The fix? Improving public services through design thinking
Updated: Apr 6, 2021
Sneh Jani argues that public service providers need to embrace ‘design thinking’ to improve experiences, outcomes and make services more efficient.
Traditional approaches to designing services have failed to achieve the step-change in outcomes demanded by the public. Taking a more radical approach to design, borrowing from the creative industry’s fascination with ‘user experience’, could pay dividends across the public sector.
Last month BBC Radio 4 broadcast a new series called The Fix. The purpose of the series was to tackle a number of intractable social issues, such as reducing reoffending, by bringing together twelve of the country’s brightest creative minds with people with first-hand ‘lived experience’ of the issues.
At the beginning of the day, the group discussed how they would spend the £46 grant given to ex-prisoners on their release. Most of the participants thought that the best way to spend the budget was to buy a mobile phone. This was critiqued by an ex-offender as failing to acknowledge how far away offenders can often be imprisoned from their hometown and therefore the importance of the grant for travel.
This illustrates the chasm that often exists between how services are designed and the reality of the first-hand service user requirements.
So, how can design thinking help? Design agency IDEO describe it as ‘a human-centred approach to innovation that draws from the designer’s toolkit to integrate the needs of people, the possibilities of technology, and the requirements for business success’.
Participants of a workout class run by The Hard Yard, a fitness brand employing ex-prisoners to design and lead tough bodyweight workouts across London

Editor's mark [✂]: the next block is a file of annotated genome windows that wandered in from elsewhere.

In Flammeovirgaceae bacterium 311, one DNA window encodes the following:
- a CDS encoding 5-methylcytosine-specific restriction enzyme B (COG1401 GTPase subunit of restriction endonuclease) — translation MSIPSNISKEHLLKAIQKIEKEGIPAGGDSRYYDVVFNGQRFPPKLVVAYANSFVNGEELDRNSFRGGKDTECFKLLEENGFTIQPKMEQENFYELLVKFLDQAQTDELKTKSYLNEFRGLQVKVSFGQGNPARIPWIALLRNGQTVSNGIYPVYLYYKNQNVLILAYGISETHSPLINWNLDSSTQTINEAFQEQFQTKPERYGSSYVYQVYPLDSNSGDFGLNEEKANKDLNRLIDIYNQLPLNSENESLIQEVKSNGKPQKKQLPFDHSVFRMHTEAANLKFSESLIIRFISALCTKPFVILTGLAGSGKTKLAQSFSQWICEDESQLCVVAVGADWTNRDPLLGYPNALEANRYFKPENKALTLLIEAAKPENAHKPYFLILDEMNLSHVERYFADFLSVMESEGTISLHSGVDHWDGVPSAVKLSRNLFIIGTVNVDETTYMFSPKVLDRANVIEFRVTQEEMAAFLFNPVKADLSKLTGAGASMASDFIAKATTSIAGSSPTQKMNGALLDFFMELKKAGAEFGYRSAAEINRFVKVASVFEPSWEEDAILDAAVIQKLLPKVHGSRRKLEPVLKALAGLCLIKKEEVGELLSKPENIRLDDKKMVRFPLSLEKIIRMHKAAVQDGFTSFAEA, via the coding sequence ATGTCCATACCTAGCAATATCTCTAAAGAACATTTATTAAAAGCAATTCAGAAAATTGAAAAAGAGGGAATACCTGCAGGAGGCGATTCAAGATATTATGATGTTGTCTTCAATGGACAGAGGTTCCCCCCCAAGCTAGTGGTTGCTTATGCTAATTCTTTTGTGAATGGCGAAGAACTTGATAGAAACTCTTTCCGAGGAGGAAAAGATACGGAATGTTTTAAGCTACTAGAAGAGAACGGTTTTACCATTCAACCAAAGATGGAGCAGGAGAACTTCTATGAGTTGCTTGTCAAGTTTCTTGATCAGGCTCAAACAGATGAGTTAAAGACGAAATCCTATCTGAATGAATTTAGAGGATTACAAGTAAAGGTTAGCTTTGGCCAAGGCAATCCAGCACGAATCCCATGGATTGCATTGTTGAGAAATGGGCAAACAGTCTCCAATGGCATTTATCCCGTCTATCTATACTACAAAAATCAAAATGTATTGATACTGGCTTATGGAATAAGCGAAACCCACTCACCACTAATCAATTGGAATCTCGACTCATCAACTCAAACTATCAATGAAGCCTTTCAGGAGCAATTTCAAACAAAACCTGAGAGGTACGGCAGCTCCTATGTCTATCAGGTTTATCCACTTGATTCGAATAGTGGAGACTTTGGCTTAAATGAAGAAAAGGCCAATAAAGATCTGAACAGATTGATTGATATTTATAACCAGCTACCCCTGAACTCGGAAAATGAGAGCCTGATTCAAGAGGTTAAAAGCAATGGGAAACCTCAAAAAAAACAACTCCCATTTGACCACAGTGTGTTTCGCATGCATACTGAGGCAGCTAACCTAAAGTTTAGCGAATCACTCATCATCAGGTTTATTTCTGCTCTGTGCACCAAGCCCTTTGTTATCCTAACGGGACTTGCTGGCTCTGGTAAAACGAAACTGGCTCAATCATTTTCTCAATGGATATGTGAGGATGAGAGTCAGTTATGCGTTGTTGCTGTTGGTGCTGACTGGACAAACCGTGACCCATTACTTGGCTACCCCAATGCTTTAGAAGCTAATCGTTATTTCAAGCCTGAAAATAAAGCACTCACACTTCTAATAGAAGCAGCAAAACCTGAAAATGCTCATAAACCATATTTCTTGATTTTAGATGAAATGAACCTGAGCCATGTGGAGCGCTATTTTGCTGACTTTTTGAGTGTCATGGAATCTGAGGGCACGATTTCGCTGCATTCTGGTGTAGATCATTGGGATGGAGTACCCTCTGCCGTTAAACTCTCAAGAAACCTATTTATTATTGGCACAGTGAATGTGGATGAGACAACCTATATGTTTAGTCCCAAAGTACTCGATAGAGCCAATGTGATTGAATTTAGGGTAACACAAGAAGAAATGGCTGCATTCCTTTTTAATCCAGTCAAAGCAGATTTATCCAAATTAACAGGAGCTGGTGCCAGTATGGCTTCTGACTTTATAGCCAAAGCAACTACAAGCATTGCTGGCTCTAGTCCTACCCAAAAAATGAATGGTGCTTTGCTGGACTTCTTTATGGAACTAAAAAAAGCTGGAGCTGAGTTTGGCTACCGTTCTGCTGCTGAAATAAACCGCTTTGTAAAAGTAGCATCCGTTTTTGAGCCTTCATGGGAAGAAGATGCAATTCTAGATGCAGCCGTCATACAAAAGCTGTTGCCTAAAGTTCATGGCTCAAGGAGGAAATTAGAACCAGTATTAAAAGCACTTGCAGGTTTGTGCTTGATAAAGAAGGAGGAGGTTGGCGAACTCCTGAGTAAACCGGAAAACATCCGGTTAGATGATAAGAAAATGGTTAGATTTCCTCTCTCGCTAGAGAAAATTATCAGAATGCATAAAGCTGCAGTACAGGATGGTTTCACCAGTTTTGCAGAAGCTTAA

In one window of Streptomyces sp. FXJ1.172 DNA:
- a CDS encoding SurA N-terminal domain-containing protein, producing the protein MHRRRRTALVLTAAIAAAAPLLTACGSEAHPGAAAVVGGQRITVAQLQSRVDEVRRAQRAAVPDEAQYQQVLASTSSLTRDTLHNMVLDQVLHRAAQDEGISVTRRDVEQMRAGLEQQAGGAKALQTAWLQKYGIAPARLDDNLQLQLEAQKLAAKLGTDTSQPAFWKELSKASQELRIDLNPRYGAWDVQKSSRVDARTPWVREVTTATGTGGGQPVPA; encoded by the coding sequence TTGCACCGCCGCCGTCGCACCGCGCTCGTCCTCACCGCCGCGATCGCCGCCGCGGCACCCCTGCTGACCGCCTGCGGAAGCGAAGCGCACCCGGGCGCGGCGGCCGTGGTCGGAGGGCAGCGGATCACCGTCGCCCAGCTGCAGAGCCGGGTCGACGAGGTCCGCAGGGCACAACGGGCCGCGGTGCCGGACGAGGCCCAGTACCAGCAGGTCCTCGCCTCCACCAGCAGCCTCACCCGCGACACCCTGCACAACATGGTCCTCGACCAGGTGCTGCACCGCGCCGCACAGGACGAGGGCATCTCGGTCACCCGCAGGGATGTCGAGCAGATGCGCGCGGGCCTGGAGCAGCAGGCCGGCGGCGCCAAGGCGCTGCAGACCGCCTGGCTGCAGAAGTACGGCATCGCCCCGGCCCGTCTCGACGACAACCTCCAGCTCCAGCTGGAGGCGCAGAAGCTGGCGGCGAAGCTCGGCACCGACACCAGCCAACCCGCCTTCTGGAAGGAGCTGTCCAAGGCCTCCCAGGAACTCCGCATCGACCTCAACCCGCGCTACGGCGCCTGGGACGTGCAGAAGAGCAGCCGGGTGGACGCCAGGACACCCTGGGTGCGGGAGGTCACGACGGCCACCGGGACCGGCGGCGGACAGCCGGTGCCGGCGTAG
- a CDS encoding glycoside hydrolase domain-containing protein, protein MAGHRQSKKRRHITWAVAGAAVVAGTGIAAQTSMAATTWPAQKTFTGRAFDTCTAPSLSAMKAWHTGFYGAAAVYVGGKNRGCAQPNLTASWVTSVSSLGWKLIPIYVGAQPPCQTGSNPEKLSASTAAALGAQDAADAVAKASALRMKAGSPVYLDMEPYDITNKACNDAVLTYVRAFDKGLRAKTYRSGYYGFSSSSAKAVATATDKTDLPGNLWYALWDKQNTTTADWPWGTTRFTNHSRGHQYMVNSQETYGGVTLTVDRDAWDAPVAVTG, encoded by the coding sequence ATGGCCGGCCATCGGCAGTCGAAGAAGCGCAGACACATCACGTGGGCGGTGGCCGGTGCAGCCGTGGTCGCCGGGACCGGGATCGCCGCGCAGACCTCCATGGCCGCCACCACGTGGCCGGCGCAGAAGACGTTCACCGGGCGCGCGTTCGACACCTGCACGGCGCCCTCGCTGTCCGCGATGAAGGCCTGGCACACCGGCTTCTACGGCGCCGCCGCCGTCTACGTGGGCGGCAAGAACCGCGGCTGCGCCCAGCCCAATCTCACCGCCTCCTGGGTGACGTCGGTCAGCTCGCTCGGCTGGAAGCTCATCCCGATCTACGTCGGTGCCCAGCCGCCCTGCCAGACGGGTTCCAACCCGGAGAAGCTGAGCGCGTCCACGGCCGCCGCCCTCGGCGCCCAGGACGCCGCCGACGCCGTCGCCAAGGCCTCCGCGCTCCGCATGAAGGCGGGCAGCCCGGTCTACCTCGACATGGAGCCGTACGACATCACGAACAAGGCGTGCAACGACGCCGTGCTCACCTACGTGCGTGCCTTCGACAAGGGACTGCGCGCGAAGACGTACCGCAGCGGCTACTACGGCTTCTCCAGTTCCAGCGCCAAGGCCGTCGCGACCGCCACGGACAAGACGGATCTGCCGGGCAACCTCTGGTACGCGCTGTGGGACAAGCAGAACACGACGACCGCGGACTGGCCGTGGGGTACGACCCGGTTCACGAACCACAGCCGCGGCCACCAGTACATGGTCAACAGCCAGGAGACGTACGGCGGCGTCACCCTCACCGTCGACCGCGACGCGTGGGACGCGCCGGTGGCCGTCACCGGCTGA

New social enterprises are demonstrating the importance of design thinking in public services. The Hard Yard is a fitness organisation that employs ex-prisoners to design and lead tough bodyweight workouts across London. The founder Frankie Bennett was inspired to build the brand from insight gained when mentoring offenders while she was studying at University: “Many people leave prison in peak physical condition and gain fitness qualifications on the inside. Banged up for hours in a small cell with no equipment, they’ve learned to train relying solely on the power of their own body weight and a focused mind.”
The Hard Yard works in a context where reoffending rates are 59% within 12 months and helps ex-prisoners build a new life using the skills they have gained in prison. The opportunity for ex-offenders to design the curriculum increases their chances of staying committed to the role and not going back through the revolving door of prison.
The public service reform programme to establish regionalised adoption agencies (RAAs) integrates the voice of the adopter throughout the design process. Its aims include creating a system where children are matched with a suitable adopter quickly and creating a pool of ‘adoption ready’ adopters to meet population needs at a regional level. Adopters sit on the Strategic Partnership Board of the RAAs and contribute to their development from the outset. The ACE (Adoption Central England) RAA works with the national charity Adoption UK that has an Adopter Advisory Board. The board serves as a mechanism for the voice of the adopter to be heard and fed into the ongoing design and development of the service.
Designing services to cater for a wide range of users at scale is complex– and a challenge that will only become more difficult as budgets continue to be cut. The insights from design thinking can both improve the experience of public services and make money go further.
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